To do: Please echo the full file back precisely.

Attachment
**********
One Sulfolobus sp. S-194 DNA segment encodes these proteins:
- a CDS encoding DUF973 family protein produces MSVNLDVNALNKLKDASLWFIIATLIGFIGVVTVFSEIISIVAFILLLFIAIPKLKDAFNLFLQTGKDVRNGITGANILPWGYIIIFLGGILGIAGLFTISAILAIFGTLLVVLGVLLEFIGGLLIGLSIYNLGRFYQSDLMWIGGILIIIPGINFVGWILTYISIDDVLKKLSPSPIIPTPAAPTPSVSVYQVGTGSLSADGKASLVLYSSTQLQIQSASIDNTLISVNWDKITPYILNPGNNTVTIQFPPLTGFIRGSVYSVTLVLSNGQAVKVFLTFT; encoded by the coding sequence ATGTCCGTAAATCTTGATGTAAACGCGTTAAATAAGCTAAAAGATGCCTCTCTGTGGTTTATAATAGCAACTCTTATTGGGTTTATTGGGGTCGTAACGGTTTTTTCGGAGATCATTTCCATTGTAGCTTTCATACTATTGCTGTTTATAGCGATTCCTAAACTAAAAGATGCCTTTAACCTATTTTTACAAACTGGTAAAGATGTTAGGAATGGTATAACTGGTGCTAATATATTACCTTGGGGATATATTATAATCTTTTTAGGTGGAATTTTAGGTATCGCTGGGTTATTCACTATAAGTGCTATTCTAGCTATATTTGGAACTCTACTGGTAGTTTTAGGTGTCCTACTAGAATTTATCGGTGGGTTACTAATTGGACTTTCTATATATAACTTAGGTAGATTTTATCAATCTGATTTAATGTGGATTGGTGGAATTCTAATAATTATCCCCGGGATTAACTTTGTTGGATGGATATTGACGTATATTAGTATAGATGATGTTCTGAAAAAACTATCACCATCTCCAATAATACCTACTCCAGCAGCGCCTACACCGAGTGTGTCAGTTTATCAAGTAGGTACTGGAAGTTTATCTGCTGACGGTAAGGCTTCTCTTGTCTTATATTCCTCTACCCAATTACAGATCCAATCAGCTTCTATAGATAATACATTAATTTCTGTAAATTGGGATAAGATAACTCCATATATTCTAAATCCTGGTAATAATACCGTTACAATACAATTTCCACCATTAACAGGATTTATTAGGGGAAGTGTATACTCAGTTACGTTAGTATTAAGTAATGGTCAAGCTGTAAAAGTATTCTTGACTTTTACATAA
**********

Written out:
One Sulfolobus sp. S-194 DNA segment encodes these proteins:
- a CDS encoding DUF973 family protein produces MSVNLDVNALNKLKDASLWFIIATLIGFIGVVTVFSEIISIVAFILLLFIAIPKLKDAFNLFLQTGKDVRNGITGANILPWGYIIIFLGGILGIAGLFTISAILAIFGTLLVVLGVLLEFIGGLLIGLSIYNLGRFYQSDLMWIGGILIIIPGINFVGWILTYISIDDVLKKLSPSPIIPTPAAPTPSVSVYQVGTGSLSADGKASLVLYSSTQLQIQSASIDNTLISVNWDKITPYILNPGNNTVTIQFPPLTGFIRGSVYSVTLVLSNGQAVKVFLTFT; encoded by the coding sequence ATGTCCGTAAATCTTGATGTAAACGCGTTAAATAAGCTAAAAGATGCCTCTCTGTGGTTTATAATAGCAACTCTTATTGGGTTTATTGGGGTCGTAACGGTTTTTTCGGAGATCATTTCCATTGTAGCTTTCATACTATTGCTGTTTATAGCGATTCCTAAACTAAAAGATGCCTTTAACCTATTTTTACAAACTGGTAAAGATGTTAGGAATGGTATAACTGGTGCTAATATATTACCTTGGGGATATATTATAATCTTTTTAGGTGGAATTTTAGGTATCGCTGGGTTATTCACTATAAGTGCTATTCTAGCTATATTTGGAACTCTACTGGTAGTTTTAGGTGTCCTACTAGAATTTATCGGTGGGTTACTAATTGGACTTTCTATATATAACTTAGGTAGATTTTATCAATCTGATTTAATGTGGATTGGTGGAATTCTAATAATTATCCCCGGGATTAACTTTGTTGGATGGATATTGACGTATATTAGTATAGATGATGTTCTGAAAAAACTATCACCATCTCCAATAATACCTACTCCAGCAGCGCCTACACCGAGTGTGTCAGTTTATCAAGTAGGTACTGGAAGTTTATCTGCTGACGGTAAGGCTTCTCTTGTCTTATATTCCTCTACCCAATTACAGATCCAATCAGCTTCTATAGATAATACATTAATTTCTGTAAATTGGGATAAGATAACTCCATATATTCTAAATCCTGGTAATAATACCGTTACAATACAATTTCCACCATTAACAGGATTTATTAGGGGAAGTGTATACTCAGTTACGTTAGTATTAAGTAATGGTCAAGCTGTAAAAGTATTCTTGACTTTTACATAA